Itis a still more specific object of the invention to form a continuous, transparent, exible, heat-sealable tube of material while simultaneously subjecting the inner walls thereof to a sterilizing treatment and thereafter to transversely seal the tube at predetermined spaced intervals while maintaining the inner Walls thereof in sterile condition whereby a plurality of integrally connected hermetically sealed and sterile containers are provided which can be severed between the individual seals to obtain containers for use as nursing bottles or for enclosing commodities which are intended to be kept substantially free of bacterial, fungicidal and other contamination.

These and other objects of the invention will be apparent from a Vdescription of the preferred form of the container and the method 4of making the same which are illustrated by way of example in the accompanying drawing, wherein:

2,773,285 Patented Dec. 11, 1956 Fig. 1 is a plan view of a plurality of integrally connected containers which embody the principles of the invention;

Fig. 2 is a perspective View of a roll of the connected containers; and

Fig. 3 is a schematic view illustrating a method of continuously forming the integrally connected hermetically sealed and sterile containers.

This application is a continuation-impart of our application Serial No. 715,940, Sterilized Tubular Container Construction, led December 13, 1946, now abandoned.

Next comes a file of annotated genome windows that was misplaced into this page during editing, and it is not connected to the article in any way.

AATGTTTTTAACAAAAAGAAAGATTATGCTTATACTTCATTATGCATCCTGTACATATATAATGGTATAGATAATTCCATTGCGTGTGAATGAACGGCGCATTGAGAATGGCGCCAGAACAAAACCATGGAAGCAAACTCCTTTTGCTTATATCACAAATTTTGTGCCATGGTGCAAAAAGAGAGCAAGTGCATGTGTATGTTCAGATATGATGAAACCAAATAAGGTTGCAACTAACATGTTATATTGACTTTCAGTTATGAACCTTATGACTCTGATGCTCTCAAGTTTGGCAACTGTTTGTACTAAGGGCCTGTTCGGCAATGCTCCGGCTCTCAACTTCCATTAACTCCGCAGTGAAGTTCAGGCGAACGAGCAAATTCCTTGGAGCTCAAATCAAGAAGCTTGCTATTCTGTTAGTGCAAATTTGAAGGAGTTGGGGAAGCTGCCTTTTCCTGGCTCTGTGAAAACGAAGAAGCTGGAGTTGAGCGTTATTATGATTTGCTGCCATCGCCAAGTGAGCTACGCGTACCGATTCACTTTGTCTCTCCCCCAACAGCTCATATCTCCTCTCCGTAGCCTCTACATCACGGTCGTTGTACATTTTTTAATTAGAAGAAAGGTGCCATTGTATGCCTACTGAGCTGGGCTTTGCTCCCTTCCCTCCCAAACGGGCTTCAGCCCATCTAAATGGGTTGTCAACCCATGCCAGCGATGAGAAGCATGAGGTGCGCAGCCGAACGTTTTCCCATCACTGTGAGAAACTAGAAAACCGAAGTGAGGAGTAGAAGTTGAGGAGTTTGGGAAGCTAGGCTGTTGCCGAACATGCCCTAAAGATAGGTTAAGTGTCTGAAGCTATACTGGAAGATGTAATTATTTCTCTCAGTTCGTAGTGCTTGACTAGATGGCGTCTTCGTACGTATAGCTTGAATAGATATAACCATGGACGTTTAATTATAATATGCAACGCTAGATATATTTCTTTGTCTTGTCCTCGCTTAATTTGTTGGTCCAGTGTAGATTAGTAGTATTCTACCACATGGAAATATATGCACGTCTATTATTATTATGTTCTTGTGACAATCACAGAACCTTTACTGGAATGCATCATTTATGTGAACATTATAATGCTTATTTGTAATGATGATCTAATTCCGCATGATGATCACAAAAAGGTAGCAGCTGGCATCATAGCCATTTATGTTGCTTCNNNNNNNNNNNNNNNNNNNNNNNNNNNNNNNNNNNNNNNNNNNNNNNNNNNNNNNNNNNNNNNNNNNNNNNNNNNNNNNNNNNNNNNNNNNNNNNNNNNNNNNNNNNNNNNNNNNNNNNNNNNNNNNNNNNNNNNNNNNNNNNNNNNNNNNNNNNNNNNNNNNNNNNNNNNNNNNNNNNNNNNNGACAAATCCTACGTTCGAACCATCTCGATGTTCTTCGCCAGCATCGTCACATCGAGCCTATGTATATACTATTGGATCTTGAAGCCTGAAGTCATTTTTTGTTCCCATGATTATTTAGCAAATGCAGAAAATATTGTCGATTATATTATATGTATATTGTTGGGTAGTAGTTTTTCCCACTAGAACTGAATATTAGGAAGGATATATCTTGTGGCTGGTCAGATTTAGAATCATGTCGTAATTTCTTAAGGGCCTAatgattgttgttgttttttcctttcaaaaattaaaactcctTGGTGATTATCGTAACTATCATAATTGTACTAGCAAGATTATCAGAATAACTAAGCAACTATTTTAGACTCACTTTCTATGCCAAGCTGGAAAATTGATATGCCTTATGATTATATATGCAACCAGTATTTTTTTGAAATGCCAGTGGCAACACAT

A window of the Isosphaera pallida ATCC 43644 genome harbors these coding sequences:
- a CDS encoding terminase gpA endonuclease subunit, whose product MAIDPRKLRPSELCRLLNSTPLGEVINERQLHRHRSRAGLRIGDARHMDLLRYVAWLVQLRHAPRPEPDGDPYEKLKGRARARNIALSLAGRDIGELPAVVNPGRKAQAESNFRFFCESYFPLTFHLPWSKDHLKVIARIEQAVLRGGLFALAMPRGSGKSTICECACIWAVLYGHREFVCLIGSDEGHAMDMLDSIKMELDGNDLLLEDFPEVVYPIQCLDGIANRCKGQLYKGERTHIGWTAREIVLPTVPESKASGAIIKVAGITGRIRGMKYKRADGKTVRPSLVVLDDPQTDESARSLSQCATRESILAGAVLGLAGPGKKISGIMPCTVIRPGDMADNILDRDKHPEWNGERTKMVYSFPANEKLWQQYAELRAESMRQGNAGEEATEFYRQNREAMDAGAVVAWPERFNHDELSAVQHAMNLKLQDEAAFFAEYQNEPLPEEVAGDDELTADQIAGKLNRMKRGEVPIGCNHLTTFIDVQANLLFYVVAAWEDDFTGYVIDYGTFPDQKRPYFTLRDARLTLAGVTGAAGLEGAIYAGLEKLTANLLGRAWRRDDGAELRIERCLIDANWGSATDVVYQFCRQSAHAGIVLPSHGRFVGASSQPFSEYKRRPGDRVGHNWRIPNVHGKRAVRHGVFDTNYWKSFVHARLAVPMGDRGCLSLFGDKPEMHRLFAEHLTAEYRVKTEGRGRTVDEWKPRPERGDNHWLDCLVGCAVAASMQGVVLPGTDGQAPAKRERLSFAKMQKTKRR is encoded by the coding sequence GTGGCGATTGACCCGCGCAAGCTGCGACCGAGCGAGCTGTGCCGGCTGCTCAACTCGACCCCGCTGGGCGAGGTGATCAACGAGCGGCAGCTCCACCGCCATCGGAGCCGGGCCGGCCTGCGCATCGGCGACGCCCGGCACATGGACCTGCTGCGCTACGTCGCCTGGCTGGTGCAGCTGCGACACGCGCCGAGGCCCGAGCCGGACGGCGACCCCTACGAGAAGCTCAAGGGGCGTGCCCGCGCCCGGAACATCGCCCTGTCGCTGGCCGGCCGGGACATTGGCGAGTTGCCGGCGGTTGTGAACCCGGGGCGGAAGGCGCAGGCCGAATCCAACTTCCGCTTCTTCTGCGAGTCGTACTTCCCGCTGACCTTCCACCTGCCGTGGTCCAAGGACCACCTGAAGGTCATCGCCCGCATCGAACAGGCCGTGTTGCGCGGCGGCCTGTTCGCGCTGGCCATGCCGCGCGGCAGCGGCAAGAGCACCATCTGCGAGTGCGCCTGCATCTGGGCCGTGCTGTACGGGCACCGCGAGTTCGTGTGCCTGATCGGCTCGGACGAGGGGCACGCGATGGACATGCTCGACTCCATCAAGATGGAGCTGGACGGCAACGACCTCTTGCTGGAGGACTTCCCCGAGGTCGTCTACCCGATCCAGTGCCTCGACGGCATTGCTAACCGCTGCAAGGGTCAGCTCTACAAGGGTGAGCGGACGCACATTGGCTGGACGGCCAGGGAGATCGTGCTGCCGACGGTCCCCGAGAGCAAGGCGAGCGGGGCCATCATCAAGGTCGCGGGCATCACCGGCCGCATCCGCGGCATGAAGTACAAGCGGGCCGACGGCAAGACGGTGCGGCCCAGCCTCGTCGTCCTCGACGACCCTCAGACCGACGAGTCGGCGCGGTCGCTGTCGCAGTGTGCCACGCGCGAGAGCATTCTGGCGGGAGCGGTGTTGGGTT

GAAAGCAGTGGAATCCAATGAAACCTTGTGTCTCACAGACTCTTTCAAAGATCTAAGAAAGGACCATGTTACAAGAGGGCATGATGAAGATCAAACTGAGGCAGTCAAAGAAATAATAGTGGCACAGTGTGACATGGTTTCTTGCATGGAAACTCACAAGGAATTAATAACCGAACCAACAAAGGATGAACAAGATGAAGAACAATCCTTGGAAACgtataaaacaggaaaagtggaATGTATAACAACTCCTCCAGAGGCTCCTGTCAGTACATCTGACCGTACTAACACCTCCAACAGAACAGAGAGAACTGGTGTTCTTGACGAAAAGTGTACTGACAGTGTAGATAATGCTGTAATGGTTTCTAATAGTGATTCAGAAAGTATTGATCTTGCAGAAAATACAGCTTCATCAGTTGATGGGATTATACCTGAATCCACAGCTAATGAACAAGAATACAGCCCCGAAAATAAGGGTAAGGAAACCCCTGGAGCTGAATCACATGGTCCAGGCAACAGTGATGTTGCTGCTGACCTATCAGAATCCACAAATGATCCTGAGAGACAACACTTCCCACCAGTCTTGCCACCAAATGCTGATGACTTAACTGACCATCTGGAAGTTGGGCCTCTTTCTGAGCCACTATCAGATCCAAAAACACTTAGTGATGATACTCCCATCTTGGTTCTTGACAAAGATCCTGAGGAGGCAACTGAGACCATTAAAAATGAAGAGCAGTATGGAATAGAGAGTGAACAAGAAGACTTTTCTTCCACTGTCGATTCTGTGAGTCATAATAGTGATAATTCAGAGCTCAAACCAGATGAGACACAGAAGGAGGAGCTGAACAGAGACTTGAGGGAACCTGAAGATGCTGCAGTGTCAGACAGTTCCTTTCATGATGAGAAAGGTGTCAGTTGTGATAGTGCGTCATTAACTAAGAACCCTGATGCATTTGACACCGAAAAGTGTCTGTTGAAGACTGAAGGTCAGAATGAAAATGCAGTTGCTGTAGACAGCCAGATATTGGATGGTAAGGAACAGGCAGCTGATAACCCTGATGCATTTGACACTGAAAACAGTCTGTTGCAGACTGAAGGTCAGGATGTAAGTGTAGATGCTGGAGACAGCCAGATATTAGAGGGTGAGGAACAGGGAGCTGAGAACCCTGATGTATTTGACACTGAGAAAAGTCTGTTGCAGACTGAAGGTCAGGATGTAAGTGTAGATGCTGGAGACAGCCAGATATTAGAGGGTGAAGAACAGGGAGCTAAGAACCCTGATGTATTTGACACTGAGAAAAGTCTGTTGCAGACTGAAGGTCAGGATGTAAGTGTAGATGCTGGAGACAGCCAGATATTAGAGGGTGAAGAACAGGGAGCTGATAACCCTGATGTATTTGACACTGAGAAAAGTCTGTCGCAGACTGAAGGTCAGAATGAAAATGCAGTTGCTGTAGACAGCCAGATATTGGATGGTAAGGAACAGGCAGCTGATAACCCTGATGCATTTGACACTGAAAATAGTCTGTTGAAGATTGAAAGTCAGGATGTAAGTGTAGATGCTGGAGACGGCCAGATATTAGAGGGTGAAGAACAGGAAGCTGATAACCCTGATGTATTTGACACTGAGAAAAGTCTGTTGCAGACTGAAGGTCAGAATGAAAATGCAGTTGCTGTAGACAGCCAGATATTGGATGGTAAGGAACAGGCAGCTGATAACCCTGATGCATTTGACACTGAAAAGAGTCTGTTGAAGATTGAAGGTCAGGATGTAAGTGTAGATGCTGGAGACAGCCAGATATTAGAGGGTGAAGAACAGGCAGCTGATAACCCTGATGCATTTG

Referring to Fig. 1 of the drawing, there is illustrated the end portion of a continuous tube of material which has been flattened and divided into a plurality of containers 10 by spaced transverse sealing areas or lines by one, by cutting along the dotted lines 12 when they are desired for use.

The inner walls of the containers 10 are initially sterilized and maintained in sterilized condition while the T1. transverse seals are made so that the inside walls of the In the copending applications of Thomas E. Piazze,

containers 10 are in sterilized condition when furnished to the user and are never exposed to outside air until the individual containers are detached for use.

The containers are preferably formed of a flexible f transparent material such as polyethylene, rubber hydrochloride, heat-scalable cellophane or equivalent materials. The containers may be made any `desired size such as 4, 6, or 8 ounces as required for nursing bottle use and they may be conveniently supplied in roll form as illustrated in Fig. 2.

In Fig. 3 of the drawing there is diagrammatically illustrated a preferred method of forming a plurality of connected containers which are sterile on the inside walls and which may be maintained in a sterile condition until individual containers are detached for use. In carrying out the method a plastic material, preferably polyethylene, is supplied to an extrusionhead 13 which terminates in a tube forming die 14 having internal passageways 15 leading to a forming slot 16 in the lower face of the die. The plastic material is in the proper condition for extruding from the forming slot 16 in the form of a tube. The extruded plastic passes into a cooling vessel or container 17, which contains water `or other suitable cooling liquid 18, and is drawn away from the forming die 14 by a pair of rollers 19. The rollers 19 rotate at a greater rate of speed than the travel of the material from the extrusion die and stretch the material before it sets to reduce the thickness of the walls of the tube to the desired dimension.